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With Explore the Planets, investigate the planets, their moons, and understand the processes that shape them. By G. Jeffrey Taylor, Ph.D. See our DVD collection.
This is an image of Jupiter.
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Dr. Micheal Belton

An Overview of Jupiter's Atmosphere

The king of planets is aptly named because it not only has the most dymanic atmospheric motion, but also the most riveting cloud patterns and storms, and the most majestic appearance of the giant planets. The dramatic appearance of Jupiter stems partially because the composition of Jupiter's atmosphere includes complex molecules such as ammonia and methane, as well as simple molecules such as helium, hydrogen, and sulfur.

The atmosphere of Jupiter is only a narrow surface layer, compared to the vast interior of the planet. The three clouddecks of Jupiter are to be found at different levels in the troposphere, while hazes of smog can be found higher in the atmosphere.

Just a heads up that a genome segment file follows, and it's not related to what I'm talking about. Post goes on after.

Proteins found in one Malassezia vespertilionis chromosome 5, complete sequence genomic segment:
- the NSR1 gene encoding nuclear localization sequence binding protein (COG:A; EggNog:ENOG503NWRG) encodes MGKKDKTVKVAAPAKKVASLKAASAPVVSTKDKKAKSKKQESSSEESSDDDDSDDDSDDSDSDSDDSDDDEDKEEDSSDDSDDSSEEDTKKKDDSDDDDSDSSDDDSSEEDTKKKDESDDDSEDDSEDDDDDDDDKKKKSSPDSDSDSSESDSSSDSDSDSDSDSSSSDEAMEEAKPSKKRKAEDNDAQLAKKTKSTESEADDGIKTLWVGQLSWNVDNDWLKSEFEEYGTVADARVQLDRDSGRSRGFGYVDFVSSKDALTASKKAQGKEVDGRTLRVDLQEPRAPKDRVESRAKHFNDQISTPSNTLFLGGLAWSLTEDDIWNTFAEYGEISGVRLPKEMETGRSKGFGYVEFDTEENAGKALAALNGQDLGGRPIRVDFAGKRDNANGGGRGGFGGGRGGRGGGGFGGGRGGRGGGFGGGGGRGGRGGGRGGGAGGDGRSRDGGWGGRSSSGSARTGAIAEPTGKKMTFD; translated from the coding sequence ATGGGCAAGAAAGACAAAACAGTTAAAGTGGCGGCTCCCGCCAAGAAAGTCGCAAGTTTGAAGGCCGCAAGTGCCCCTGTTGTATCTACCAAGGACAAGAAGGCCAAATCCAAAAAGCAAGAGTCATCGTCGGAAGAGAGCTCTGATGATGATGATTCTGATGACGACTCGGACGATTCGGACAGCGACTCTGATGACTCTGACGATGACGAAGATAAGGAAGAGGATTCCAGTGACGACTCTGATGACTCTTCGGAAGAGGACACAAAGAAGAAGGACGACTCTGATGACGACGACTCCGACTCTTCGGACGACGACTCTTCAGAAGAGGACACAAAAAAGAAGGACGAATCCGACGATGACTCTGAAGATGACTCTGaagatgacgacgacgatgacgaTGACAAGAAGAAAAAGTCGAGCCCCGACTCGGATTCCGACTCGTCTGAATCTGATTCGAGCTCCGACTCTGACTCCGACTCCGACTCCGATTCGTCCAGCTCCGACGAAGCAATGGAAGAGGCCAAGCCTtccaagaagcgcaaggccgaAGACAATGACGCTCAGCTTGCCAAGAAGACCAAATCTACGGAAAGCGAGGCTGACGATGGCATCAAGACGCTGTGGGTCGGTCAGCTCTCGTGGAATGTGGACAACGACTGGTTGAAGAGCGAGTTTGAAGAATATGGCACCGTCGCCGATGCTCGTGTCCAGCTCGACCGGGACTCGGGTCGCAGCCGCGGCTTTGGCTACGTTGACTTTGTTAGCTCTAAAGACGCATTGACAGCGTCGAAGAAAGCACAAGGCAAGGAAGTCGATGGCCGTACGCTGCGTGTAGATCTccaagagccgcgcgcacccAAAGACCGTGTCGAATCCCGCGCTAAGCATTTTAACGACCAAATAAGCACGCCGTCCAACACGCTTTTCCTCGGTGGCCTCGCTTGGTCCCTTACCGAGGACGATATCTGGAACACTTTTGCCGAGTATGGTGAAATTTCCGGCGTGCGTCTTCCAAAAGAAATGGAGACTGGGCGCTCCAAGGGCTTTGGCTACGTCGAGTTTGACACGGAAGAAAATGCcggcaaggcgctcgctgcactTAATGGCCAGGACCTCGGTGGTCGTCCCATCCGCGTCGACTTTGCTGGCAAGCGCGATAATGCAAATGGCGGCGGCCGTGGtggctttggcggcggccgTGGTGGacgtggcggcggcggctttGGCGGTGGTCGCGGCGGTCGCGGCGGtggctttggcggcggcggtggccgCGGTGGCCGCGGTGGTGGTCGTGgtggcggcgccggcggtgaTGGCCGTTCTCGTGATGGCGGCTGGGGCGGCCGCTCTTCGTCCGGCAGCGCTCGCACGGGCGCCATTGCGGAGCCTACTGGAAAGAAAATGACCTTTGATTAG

Jupiter is not much changed from its early evolution out of the primordial solar nebula, and in fact, may still be evolving.


Last modified April 2, 2003 by Randy Russell.

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Windows to the Universe, a project of the National Earth Science Teachers Association, is sponsored in part is sponsored in part through grants from federal agencies (NASA and NOAA), and partnerships with affiliated organizations, including the American Geophysical Union, the Howard Hughes Medical Institute, the Earth System Information Partnership, the American Meteorological Society, the National Center for Science Education, and TERC. The American Geophysical Union and the American Geosciences Institute are Windows to the Universe Founding Partners. NESTA welcomes new Institutional Affiliates in support of our ongoing programs, as well as collaborations on new projects. Contact NESTA for more information. NASA ESIP NCSE HHMI AGU AGI AMS NOAA